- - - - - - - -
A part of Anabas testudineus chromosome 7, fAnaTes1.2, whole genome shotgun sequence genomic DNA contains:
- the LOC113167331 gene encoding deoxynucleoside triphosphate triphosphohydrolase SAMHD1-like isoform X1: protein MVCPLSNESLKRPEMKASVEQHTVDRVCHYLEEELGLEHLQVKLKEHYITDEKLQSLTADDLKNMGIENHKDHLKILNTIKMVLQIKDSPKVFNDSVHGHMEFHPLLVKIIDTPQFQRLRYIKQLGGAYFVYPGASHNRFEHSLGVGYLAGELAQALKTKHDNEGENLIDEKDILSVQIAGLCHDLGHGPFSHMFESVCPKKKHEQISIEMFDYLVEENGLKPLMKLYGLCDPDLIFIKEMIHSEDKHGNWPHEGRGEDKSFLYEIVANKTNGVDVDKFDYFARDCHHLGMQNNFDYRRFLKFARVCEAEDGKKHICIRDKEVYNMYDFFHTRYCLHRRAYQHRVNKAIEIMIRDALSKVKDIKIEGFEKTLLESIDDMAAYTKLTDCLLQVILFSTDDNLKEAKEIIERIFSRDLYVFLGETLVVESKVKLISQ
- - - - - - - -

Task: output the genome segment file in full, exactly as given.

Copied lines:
A part of Anabas testudineus chromosome 7, fAnaTes1.2, whole genome shotgun sequence genomic DNA contains:
- the LOC113167331 gene encoding deoxynucleoside triphosphate triphosphohydrolase SAMHD1-like isoform X1: protein MVCPLSNESLKRPEMKASVEQHTVDRVCHYLEEELGLEHLQVKLKEHYITDEKLQSLTADDLKNMGIENHKDHLKILNTIKMVLQIKDSPKVFNDSVHGHMEFHPLLVKIIDTPQFQRLRYIKQLGGAYFVYPGASHNRFEHSLGVGYLAGELAQALKTKHDNEGENLIDEKDILSVQIAGLCHDLGHGPFSHMFESVCPKKKHEQISIEMFDYLVEENGLKPLMKLYGLCDPDLIFIKEMIHSEDKHGNWPHEGRGEDKSFLYEIVANKTNGVDVDKFDYFARDCHHLGMQNNFDYRRFLKFARVCEAEDGKKHICIRDKEVYNMYDFFHTRYCLHRRAYQHRVNKAIEIMIRDALSKVKDIKIEGFEKTLLESIDDMAAYTKLTDCLLQVILFSTDDNLKEAKEIIERIFSRDLYVFLGETLVVESKVKLISQ